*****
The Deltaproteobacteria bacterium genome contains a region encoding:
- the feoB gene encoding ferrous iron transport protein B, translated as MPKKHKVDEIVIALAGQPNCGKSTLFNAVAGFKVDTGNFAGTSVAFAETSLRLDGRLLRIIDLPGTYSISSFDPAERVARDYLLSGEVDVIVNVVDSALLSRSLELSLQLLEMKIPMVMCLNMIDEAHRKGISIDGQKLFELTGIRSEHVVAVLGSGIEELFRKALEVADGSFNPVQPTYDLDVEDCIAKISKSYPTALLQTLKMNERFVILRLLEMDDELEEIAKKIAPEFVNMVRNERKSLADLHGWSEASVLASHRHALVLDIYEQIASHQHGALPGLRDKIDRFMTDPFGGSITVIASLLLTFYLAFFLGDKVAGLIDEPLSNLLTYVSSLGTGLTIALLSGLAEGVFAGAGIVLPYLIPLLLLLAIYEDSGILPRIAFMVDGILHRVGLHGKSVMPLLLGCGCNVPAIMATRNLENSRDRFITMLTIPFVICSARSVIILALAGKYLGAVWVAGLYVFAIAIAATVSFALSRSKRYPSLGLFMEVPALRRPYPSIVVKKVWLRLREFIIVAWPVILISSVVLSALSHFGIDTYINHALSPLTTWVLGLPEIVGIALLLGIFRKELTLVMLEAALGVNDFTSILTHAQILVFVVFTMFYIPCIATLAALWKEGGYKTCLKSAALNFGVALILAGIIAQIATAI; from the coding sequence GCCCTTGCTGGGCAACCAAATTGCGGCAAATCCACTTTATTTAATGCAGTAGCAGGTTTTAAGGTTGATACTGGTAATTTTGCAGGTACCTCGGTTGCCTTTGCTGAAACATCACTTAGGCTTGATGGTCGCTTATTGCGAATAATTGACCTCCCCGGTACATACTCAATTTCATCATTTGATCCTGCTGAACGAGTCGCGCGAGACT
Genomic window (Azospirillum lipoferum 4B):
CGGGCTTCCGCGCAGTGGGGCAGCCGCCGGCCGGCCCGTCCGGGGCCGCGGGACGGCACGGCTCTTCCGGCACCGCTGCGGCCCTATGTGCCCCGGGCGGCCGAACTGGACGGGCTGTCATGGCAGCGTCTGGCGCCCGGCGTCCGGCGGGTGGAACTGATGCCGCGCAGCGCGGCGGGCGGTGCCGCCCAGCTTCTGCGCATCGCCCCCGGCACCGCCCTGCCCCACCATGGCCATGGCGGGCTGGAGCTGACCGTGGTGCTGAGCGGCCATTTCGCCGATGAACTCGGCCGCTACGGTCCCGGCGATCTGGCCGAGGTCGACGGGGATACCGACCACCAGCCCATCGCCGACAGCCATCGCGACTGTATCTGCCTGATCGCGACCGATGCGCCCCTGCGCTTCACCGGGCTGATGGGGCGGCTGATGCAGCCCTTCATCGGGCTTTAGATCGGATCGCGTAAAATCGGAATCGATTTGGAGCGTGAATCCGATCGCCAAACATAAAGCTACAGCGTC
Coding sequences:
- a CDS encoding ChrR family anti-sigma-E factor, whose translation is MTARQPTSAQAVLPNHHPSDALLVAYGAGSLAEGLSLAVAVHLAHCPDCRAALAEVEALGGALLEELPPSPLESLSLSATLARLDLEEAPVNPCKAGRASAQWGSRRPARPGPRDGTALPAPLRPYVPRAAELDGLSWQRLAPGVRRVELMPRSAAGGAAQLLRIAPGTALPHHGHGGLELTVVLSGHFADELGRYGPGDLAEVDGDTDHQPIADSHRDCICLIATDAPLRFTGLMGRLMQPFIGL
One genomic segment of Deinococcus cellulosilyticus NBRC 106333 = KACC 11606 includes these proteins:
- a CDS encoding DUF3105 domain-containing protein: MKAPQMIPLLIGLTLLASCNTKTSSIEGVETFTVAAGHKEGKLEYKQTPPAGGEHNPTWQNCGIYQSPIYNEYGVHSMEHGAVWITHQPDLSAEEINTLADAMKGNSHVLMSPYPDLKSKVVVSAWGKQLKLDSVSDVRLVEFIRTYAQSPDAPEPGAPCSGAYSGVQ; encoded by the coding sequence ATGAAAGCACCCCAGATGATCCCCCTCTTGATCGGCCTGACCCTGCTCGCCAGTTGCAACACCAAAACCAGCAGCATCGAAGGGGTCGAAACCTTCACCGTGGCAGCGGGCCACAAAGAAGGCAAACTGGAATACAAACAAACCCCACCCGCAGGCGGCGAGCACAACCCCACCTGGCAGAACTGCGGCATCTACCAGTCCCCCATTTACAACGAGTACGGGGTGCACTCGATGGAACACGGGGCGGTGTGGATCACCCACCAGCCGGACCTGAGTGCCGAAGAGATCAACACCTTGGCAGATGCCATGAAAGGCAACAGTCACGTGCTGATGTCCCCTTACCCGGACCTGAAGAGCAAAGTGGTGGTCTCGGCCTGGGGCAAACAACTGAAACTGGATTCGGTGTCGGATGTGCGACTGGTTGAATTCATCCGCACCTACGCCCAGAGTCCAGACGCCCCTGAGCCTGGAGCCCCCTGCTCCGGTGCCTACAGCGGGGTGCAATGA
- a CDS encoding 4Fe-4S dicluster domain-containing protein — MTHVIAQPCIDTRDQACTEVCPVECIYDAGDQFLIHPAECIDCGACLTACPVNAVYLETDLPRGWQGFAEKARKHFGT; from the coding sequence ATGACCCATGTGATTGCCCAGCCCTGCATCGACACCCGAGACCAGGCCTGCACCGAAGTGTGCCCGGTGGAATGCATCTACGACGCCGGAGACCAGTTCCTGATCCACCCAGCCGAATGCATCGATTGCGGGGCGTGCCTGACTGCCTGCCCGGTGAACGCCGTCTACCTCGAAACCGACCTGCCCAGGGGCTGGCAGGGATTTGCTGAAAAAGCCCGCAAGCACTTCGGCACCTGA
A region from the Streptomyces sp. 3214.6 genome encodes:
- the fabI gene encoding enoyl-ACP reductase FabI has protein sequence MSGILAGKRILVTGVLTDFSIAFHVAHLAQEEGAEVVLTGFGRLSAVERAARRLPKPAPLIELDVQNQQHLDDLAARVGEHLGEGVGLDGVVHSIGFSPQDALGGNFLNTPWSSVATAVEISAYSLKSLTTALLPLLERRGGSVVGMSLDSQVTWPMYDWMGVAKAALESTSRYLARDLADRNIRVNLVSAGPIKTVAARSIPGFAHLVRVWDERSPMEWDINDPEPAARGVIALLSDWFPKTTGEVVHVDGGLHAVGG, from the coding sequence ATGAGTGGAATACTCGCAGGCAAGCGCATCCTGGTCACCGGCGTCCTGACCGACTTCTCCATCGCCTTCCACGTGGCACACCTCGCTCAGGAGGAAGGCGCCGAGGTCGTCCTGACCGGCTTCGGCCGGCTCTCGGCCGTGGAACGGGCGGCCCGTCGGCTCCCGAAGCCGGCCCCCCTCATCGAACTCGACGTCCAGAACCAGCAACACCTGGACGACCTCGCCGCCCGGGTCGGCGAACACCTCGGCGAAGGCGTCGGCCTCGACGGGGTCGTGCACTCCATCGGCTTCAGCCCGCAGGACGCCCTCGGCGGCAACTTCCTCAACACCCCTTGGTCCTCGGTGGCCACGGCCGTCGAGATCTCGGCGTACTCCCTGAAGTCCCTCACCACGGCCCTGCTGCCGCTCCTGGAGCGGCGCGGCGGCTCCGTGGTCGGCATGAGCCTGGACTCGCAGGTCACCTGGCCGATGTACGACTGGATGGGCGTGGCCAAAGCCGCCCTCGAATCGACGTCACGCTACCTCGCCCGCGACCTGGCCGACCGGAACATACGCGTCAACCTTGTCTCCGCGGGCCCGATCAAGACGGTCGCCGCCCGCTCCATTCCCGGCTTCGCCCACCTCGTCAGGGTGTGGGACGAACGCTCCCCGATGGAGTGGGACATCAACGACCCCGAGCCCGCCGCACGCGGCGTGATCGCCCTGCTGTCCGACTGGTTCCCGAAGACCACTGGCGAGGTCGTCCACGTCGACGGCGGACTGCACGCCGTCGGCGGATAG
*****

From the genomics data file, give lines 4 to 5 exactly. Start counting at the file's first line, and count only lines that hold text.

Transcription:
CGGGCTTCCGCGCAGTGGGGCAGCCGCCGGCCGGCCCGTCCGGGGCCGCGGGACGGCACGGCTCTTCCGGCACCGCTGCGGCCCTATGTGCCCCGGGCGGCCGAACTGGACGGGCTGTCATGGCAGCGTCTGGCGCCCGGCGTCCGGCGGGTGGAACTGATGCCGCGCAGCGCGGCGGGCGGTGCCGCCCAGCTTCTGCGCATCGCCCCCGGCACCGCCCTGCCCCACCATGGCCATGGCGGGCTGGAGCTGACCGTGGTGCTGAGCGGCCATTTCGCCGATGAACTCGGCCGCTACGGTCCCGGCGATCTGGCCGAGGTCGACGGGGATACCGACCACCAGCCCATCGCCGACAGCCATCGCGACTGTATCTGCCTGATCGCGACCGATGCGCCCCTGCGCTTCACCGGGCTGATGGGGCGGCTGATGCAGCCCTTCATCGGGCTTTAGATCGGATCGCGTAAAATCGGAATCGATTTGGAGCGTGAATCCGATCGCCAAACATAAAGCTACAGCGTC
Coding sequences: